Sunday, May 02, 2004
CUT & RUN
This afternoon I watched the new Spanish Prime Minister, Mr. Jose Luis Rodriguez Zapatero deliver an address to his parliament, justifying his decision to pull out Spanish troops from Iraq. C-SPAN is great, and I'm so lucky to be able to see it all the way over here - albeit on weekends only.
The proceedings were complete with on-the-fly translation, and I have to say that Zap (as he's known to Spanish headline writers) sounded dry and tedious, reading a rather strained (to my ears) defense of his lack of solidarity with Spain's coalition partners and with the Iraqi people, his capitulation to terrorists, and especially the violation of his promise to condition the move upon the UN's ability to enact a new resolution on Iraq before June 30. He explained why he just couldn't wait, and why Spanish troops needed to be protected from all dangers and brought home quickly and safely right frickin' now.
The leader of the opposition Popular Party, Mariano Rajoy delivered a stinging rebuttal of the Prime Minister's justification of his actions. It was the first time I'd seen Rajoy in action, and I'm certainly not surprised at his popularity since taking over the party leadership from Jose Maria Aznar. It's easy to see why he was expected to easily win the election and become the next Spanish Prime Minister - until it was all thrown up into the air after the Madrid bombings on March 11. Rajoy was passionate and articulate, and absolutely right in my opinion, in his rejection of the Socialists' new policy on Iraq, their desertion of the Iraqi people, the satisfaction all this will bring to terrorists and those who oppose a new, democratic Iraq, and the shame it brings upon Spain itself.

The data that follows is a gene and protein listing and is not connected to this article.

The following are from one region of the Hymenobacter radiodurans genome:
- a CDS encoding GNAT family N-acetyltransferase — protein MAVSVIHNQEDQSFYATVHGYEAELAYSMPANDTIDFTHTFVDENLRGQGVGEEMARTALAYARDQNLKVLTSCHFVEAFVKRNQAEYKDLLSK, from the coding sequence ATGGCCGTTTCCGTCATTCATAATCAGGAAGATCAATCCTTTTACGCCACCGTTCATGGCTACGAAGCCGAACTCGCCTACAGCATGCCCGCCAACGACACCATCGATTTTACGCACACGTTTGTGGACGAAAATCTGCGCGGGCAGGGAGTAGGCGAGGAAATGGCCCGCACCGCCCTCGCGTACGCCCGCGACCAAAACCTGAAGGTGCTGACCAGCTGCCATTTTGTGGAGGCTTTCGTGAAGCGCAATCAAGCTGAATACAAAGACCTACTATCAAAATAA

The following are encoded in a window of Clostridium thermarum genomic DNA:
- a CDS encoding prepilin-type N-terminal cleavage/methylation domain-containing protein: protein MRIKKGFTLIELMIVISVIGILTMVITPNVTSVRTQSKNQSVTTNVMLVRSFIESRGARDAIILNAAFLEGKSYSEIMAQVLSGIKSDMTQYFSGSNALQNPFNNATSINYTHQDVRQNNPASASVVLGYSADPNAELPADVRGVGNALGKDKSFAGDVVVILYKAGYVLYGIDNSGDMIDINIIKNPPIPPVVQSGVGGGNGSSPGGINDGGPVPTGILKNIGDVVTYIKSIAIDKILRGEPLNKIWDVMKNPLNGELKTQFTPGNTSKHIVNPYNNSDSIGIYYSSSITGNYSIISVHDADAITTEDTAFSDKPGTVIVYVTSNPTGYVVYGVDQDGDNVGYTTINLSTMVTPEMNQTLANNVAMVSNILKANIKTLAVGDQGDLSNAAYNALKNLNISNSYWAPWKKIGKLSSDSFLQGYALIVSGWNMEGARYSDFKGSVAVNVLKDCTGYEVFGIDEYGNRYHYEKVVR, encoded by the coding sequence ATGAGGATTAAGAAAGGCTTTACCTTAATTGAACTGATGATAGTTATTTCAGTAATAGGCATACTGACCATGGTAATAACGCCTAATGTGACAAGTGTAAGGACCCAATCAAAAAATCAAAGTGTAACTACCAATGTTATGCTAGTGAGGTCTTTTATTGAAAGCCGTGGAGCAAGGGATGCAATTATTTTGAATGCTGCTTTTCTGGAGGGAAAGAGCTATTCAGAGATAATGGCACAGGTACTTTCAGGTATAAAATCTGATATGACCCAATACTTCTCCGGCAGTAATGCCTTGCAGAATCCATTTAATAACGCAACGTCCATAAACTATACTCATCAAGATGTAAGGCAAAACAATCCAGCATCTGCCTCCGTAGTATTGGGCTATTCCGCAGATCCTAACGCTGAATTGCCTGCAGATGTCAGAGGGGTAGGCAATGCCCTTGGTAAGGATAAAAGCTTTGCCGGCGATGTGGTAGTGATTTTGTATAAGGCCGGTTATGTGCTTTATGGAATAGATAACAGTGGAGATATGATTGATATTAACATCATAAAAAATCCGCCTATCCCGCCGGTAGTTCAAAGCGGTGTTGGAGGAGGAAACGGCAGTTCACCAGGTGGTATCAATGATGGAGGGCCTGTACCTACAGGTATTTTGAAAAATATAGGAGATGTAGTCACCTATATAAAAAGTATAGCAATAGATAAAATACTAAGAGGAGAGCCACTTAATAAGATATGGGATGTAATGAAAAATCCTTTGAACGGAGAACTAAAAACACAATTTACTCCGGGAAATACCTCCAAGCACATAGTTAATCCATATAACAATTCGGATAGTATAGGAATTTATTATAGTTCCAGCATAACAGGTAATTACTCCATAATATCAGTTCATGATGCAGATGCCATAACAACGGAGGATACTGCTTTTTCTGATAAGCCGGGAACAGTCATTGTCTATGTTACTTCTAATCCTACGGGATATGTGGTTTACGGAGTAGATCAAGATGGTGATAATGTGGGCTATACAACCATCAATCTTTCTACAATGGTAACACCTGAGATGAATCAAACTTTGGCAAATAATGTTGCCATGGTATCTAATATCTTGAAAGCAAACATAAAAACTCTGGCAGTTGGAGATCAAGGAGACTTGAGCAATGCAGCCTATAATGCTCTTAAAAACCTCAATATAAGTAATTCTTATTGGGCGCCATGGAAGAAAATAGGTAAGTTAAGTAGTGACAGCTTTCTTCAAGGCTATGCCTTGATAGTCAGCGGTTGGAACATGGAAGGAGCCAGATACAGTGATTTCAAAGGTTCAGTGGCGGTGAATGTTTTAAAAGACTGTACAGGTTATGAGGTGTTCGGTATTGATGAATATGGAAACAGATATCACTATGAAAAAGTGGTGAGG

Well, the universe unfolds as it should - as Trudeau used to say - and tonight Europe has a very new face. I have a feeling that the new Europe will show a firmer commitment to its responsibility toward freedom, as those new member countries have already demonstrated individually. When the memory of living under totalitarian rule is still fresh, the genuine commitment to freedom and democracy can be expected to remain strong. Much of old Europe has gone weak and flabby, clutching to the old thinking and some tired old ideologies. I hope the new blood will shake things up a bit. Zap and his socialists, and that general brand of political correctness, just does not seem at all progressive to me any more. In the age of terrorism and the current struggle between civilised ethics and Islamic fascism, that particular politics seems old and outdated, and really would be a bit of a joke if it weren't so dangerous.
Speaking of which, has anyone noticed that Zapatero bears a striking resemblance to Mr. Bean?